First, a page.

I have a combined bath and utility room of about 180 square feet that sits inside a larger, unheated barn space. The floor slab has not been poured yet and I would like to use radiant floor heating for those two rooms. My plumber suggested using a conventional tank-style water heater to provide both domestic hot water and heat for the radiant floor pipes. He said he could rig up a heat exchanger on a conventional water heater but I thought it would be better to go with a product that is designed for that purpose. The problem is that virtually every combination water heater I can find is gas-fired. I would prefer using electricity because I already have a 4.5 kW PV system that can meet some of that load. Do you have any suggestions? In the future, I might consider adding a solar thermal system to preheat water.
Dennis Favello • Union Dale, Pennsylvania
Many people use conventional water heaters with radiant floor heat delivery systems. Numerous solar companies offer tanks with an integrated heat exchanger and electric element backups (see “Solar Hot Water Storage: Residential Tanks with Integrated Heat Exchangers” in HP131).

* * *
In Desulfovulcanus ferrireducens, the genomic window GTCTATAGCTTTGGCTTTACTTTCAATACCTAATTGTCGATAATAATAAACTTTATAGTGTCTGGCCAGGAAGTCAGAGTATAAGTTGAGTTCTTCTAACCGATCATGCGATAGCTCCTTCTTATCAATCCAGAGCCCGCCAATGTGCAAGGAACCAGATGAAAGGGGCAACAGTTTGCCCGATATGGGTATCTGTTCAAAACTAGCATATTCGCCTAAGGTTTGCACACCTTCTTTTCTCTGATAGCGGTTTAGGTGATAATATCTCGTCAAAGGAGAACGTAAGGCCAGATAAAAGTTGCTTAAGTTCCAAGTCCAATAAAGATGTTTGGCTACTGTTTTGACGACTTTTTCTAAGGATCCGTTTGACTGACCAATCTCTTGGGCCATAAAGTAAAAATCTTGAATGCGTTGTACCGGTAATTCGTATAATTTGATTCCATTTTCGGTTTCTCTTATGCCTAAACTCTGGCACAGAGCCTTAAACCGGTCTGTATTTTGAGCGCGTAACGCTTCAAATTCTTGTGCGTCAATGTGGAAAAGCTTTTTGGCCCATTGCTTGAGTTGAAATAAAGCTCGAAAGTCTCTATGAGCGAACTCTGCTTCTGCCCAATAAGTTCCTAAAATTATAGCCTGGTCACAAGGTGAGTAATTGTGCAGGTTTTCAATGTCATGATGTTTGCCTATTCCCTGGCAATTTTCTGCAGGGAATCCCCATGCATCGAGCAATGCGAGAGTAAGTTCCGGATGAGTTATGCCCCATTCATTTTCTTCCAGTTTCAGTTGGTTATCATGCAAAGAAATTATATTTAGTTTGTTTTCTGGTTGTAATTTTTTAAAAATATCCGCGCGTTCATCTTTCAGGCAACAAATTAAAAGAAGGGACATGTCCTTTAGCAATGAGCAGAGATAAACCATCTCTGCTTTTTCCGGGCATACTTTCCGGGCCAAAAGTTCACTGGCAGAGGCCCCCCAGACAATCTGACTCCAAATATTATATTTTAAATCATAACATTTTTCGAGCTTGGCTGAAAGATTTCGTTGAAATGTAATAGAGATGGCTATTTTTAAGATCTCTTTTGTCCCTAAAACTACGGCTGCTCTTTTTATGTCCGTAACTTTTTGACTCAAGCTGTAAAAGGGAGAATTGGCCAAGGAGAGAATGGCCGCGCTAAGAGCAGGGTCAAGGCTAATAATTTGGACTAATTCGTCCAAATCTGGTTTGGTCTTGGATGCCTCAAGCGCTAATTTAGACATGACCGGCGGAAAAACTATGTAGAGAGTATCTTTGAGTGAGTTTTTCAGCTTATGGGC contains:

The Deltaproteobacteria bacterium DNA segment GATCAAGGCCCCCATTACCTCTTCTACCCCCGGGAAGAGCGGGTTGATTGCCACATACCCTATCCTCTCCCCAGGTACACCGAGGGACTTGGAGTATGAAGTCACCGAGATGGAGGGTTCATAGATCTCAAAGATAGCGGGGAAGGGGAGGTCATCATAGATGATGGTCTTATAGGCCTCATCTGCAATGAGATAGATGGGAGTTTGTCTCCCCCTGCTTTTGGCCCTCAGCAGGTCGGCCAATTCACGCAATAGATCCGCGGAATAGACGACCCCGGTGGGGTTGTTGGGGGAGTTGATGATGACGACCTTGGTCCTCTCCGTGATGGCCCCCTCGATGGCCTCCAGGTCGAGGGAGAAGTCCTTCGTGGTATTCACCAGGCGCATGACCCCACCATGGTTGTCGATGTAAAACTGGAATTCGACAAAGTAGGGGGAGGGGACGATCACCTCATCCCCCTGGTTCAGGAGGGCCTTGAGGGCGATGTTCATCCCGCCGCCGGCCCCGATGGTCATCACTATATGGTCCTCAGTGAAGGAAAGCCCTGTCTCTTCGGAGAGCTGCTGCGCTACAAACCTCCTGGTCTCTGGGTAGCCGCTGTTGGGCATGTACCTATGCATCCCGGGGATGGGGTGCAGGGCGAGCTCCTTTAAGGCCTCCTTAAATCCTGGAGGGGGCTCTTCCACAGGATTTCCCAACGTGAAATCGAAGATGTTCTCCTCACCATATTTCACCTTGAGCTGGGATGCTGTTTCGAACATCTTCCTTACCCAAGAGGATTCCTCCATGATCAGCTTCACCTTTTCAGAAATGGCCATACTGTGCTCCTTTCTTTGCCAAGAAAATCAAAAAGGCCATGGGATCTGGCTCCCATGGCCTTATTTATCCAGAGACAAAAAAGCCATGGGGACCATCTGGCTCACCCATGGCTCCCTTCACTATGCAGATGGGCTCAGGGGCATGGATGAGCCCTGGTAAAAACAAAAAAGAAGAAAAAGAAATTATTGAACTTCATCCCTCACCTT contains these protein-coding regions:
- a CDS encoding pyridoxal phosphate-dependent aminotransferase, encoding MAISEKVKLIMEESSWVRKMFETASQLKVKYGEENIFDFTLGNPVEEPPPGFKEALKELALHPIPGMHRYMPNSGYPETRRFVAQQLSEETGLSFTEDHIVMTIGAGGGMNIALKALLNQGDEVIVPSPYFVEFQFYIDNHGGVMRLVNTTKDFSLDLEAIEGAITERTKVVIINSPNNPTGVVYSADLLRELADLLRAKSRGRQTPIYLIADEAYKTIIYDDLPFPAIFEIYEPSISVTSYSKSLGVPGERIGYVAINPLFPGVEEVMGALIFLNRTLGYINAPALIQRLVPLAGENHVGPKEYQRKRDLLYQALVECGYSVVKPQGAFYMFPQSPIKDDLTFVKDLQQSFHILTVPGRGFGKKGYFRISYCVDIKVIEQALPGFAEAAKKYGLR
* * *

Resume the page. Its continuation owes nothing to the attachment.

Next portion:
Consider the amount of heat that’s delivered for each type of fuel. Gas and propane heaters usually have 35,000 to 50,000 Btu burners and can normally heat a reasonably well-insulated area of 1,200 square feet, perhaps more. An element for an electric water heater is usually 4,500 watts, although 5,500-watt elements are available. There are about 3,412 Btu in 1 kWh, so a 4,500-watt element will produce a little more than 15,000 Btu per hour.
Even when a tank has two elements, they are never on at the same time, so the total heat output is limited to one element. For your application, this is plenty of heat—if the room is insulated. The electric water heater is a better environmental option if you have any excess winter production from your PV system or a significant part of your electricity is generated with renewables.
An external heat exchanger option suggested by your plumber is a good idea with either gas or electric heaters, but will require two circulator pumps. External plate-type stainless steel heat exchangers are very efficient, though, and, in some cases, more effective than integrated heat exchangers. The electric heater is also a better option for a backup for solar collectors, since electric heaters have fewer standby losses because they don’t need a flue pipe, which is normally needed to vent gas and propane water heaters.
Chuck Marken • Home Power thermal editor